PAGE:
It has been said that the most popular verse in the Bible is not John 3:16. Most people, though they cannot cite the book, chapter, and verse, invariably know how it goes: “Judge not, lest ye be judged.” (Matthew 7:1).
Nearly without fail, this verse gets whipped out whenever someone challenges a person’s less-than-godly behavior. Often, the most ardent defenders of this verse are those who do not even follow Christ.
For example, someone makes the assertion that homosexuality is wrong. “Don’t judge me.”
It’s probably not a good idea to get plastered every weekend. “Don’t judge me.”
Sex before marriage is a sin. “Don’t judge me.”
Let’s be honest. What people really ought to say is, “I know what I’m doing is wrong and I don’t like people pointing it out.”
Not too far after the “don’t judge me” verse in verses 15-20, Jesus warned us about false prophets. He told us the primary way to distinguish between a false prophet and a true prophet (or teacher of the Word) is by his fruit. HELLO! That’s judging.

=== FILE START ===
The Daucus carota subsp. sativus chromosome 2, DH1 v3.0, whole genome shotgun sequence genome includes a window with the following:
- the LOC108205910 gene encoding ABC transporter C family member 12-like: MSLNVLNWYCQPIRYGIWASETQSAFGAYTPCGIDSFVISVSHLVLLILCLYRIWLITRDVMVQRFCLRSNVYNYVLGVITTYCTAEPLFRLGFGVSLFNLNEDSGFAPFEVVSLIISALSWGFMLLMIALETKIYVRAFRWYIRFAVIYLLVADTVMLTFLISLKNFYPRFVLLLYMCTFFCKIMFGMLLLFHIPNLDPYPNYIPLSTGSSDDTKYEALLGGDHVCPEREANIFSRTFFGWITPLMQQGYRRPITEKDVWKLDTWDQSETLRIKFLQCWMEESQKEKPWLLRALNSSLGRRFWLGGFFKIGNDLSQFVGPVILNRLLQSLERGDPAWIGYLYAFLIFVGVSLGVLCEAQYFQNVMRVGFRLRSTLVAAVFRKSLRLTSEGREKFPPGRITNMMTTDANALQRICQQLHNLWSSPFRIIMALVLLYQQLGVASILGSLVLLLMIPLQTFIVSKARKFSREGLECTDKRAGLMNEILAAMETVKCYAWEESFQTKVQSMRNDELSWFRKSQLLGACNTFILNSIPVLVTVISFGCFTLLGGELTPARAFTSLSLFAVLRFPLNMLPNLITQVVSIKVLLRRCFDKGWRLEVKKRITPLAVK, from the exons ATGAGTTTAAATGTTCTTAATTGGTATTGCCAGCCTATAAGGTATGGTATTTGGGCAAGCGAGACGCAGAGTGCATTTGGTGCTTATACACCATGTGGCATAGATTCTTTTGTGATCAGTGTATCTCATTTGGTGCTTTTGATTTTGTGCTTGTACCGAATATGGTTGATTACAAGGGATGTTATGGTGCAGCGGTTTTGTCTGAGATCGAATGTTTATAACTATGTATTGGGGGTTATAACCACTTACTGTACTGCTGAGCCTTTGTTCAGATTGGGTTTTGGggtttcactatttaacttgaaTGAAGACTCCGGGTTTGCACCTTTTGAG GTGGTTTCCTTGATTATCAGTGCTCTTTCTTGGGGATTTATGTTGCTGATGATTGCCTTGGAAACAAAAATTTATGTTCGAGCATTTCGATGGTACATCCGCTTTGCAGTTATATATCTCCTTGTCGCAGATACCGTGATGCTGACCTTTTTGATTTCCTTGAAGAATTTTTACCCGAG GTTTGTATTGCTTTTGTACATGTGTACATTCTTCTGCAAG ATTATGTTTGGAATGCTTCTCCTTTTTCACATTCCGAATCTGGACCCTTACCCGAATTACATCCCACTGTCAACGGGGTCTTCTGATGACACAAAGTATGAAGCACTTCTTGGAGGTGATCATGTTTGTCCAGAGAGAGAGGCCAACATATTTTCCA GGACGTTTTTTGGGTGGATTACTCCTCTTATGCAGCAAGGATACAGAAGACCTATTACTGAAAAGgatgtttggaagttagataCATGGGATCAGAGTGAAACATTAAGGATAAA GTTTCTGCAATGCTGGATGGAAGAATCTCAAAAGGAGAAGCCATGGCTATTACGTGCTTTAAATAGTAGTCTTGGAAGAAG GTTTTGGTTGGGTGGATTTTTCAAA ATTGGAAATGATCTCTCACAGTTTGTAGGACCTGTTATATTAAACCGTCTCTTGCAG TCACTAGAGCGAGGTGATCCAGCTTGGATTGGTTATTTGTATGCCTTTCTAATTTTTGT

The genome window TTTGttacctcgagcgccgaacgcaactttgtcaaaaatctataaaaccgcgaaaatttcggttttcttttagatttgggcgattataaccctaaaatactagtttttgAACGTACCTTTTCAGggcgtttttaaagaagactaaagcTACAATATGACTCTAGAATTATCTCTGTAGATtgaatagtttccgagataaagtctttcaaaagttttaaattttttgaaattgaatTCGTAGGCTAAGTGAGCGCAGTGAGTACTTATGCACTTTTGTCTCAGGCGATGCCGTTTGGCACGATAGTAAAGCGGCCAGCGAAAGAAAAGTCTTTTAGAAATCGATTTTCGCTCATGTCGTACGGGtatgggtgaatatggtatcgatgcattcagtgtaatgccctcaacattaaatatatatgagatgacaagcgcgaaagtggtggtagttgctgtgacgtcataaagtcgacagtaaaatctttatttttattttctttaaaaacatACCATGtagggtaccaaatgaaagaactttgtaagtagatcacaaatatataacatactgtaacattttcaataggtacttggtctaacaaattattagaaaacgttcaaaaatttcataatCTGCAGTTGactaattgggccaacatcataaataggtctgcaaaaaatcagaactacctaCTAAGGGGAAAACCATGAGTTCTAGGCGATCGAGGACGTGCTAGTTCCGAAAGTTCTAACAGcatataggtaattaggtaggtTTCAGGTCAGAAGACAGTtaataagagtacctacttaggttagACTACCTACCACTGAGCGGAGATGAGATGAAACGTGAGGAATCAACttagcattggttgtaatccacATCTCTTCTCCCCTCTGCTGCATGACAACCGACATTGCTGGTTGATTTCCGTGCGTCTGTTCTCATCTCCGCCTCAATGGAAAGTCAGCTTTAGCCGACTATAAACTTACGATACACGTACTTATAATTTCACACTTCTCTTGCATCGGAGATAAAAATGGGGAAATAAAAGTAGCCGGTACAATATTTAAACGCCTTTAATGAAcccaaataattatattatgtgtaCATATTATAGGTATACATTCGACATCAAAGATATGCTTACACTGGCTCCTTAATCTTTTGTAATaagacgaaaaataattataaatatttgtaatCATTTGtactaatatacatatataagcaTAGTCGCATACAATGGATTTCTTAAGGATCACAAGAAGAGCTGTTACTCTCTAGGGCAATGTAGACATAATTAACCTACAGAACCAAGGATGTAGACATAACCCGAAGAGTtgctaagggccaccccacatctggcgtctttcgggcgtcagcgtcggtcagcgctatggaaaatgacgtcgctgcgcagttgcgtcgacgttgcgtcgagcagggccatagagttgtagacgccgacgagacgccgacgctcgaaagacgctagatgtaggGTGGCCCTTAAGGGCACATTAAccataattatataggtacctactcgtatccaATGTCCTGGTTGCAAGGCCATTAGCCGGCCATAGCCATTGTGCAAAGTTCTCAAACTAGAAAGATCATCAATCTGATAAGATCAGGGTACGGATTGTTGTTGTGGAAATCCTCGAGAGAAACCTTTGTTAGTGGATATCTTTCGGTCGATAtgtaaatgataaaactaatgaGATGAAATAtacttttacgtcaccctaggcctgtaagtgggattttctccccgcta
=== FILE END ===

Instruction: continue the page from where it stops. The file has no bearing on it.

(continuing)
Elsewhere, in John 7:24, Jesus tells his followers to “judge correctly.” It is obvious that when we are dealing with matters of false teaching and sin, it is the Christian’s duty to declare it as such. Do we not judge our kids? I would love to see me daughter try to convince me that Jesus doesn’t want me to judge her.
When we look at this section of Matthew chapter 7 in its context, it is clear that Jesus was talking about a self-righteous, hypocritical kind of judgment. He followed the “don’t judge” verse with the example of someone trying to pick a speck of dust out of a person’s eye when there is a huge plank in his own eye.
Finally, if you find yourself in a position where you think you need to judge someone, first ask yourself the following questions:
- Is it a matter concerning false teaching?
- Does it involve a clear case of sin?
- Are you judging in a hypocritical manner?
If the answer to 1.) or 2.) is yes, and the answer to question 3.) is no, then the judgment is probably biblical.
- Dr. Thomas L. Constable, Notes on Matthew, 2012 Edition (pp 112-113)
- Dr. Voddie Baucham, Beware False Prophets, sermon from 2009
* Image courtesy of Jonathunder.